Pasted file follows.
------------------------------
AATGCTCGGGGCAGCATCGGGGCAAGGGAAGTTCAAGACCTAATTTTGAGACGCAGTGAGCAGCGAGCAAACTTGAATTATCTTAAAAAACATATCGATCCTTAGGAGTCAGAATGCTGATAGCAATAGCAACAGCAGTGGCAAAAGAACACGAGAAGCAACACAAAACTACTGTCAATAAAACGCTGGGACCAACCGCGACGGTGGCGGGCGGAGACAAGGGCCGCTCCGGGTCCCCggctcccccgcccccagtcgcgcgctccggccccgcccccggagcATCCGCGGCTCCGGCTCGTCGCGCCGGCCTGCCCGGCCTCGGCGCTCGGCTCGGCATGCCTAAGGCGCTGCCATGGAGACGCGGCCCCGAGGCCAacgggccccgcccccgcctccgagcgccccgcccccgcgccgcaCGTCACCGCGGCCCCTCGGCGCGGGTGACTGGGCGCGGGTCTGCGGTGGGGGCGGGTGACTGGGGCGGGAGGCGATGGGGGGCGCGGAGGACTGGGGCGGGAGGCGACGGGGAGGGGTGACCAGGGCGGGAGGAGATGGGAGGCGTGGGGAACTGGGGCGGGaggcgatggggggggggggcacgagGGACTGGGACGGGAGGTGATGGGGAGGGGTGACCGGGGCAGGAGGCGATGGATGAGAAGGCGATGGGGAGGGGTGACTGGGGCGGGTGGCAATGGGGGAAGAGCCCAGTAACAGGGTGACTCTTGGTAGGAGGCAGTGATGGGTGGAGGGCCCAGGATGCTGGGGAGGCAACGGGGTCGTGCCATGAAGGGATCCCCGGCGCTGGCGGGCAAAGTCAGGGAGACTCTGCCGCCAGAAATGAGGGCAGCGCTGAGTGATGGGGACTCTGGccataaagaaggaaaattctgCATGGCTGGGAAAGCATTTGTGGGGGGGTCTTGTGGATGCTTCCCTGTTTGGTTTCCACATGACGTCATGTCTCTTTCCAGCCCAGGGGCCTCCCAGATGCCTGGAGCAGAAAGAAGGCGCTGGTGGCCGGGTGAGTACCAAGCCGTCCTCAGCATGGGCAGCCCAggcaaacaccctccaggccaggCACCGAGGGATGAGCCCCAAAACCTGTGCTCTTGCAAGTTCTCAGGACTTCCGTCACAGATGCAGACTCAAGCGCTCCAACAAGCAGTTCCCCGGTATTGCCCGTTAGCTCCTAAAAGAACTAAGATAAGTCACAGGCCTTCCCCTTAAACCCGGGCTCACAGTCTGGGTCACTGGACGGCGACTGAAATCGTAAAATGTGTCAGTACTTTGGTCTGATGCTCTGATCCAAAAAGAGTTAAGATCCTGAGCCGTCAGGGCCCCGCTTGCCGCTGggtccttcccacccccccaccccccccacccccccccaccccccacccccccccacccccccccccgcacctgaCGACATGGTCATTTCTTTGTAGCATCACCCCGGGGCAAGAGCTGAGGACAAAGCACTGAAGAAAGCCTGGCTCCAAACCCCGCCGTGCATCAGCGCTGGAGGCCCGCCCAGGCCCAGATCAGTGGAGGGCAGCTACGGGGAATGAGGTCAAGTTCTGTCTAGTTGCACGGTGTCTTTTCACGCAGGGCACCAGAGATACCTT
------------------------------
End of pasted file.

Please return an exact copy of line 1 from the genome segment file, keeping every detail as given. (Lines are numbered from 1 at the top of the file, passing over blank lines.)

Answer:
AATGCTCGGGGCAGCATCGGGGCAAGGGAAGTTCAAGACCTAATTTTGAGACGCAGTGAGCAGCGAGCAAACTTGAATTATCTTAAAAAACATATCGATCCTTAGGAGTCAGAATGCTGATAGCAATAGCAACAGCAGTGGCAAAAGAACACGAGAAGCAACACAAAACTACTGTCAATAAAACGCTGGGACCAACCGCGACGGTGGCGGGCGGAGACAAGGGCCGCTCCGGGTCCCCggctcccccgcccccagtcgcgcgctccggccccgcccccggagcATCCGCGGCTCCGGCTCGTCGCGCCGGCCTGCCCGGCCTCGGCGCTCGGCTCGGCATGCCTAAGGCGCTGCCATGGAGACGCGGCCCCGAGGCCAacgggccccgcccccgcctccgagcgccccgcccccgcgccgcaCGTCACCGCGGCCCCTCGGCGCGGGTGACTGGGCGCGGGTCTGCGGTGGGGGCGGGTGACTGGGGCGGGAGGCGATGGGGGGCGCGGAGGACTGGGGCGGGAGGCGACGGGGAGGGGTGACCAGGGCGGGAGGAGATGGGAGGCGTGGGGAACTGGGGCGGGaggcgatggggggggggggcacgagGGACTGGGACGGGAGGTGATGGGGAGGGGTGACCGGGGCAGGAGGCGATGGATGAGAAGGCGATGGGGAGGGGTGACTGGGGCGGGTGGCAATGGGGGAAGAGCCCAGTAACAGGGTGACTCTTGGTAGGAGGCAGTGATGGGTGGAGGGCCCAGGATGCTGGGGAGGCAACGGGGTCGTGCCATGAAGGGATCCCCGGCGCTGGCGGGCAAAGTCAGGGAGACTCTGCCGCCAGAAATGAGGGCAGCGCTGAGTGATGGGGACTCTGGccataaagaaggaaaattctgCATGGCTGGGAAAGCATTTGTGGGGGGGTCTTGTGGATGCTTCCCTGTTTGGTTTCCACATGACGTCATGTCTCTTTCCAGCCCAGGGGCCTCCCAGATGCCTGGAGCAGAAAGAAGGCGCTGGTGGCCGGGTGAGTACCAAGCCGTCCTCAGCATGGGCAGCCCAggcaaacaccctccaggccaggCACCGAGGGATGAGCCCCAAAACCTGTGCTCTTGCAAGTTCTCAGGACTTCCGTCACAGATGCAGACTCAAGCGCTCCAACAAGCAGTTCCCCGGTATTGCCCGTTAGCTCCTAAAAGAACTAAGATAAGTCACAGGCCTTCCCCTTAAACCCGGGCTCACAGTCTGGGTCACTGGACGGCGACTGAAATCGTAAAATGTGTCAGTACTTTGGTCTGATGCTCTGATCCAAAAAGAGTTAAGATCCTGAGCCGTCAGGGCCCCGCTTGCCGCTGggtccttcccacccccccaccccccccacccccccccaccccccacccccccccacccccccccccgcacctgaCGACATGGTCATTTCTTTGTAGCATCACCCCGGGGCAAGAGCTGAGGACAAAGCACTGAAGAAAGCCTGGCTCCAAACCCCGCCGTGCATCAGCGCTGGAGGCCCGCCCAGGCCCAGATCAGTGGAGGGCAGCTACGGGGAATGAGGTCAAGTTCTGTCTAGTTGCACGGTGTCTTTTCACGCAGGGCACCAGAGATACCTT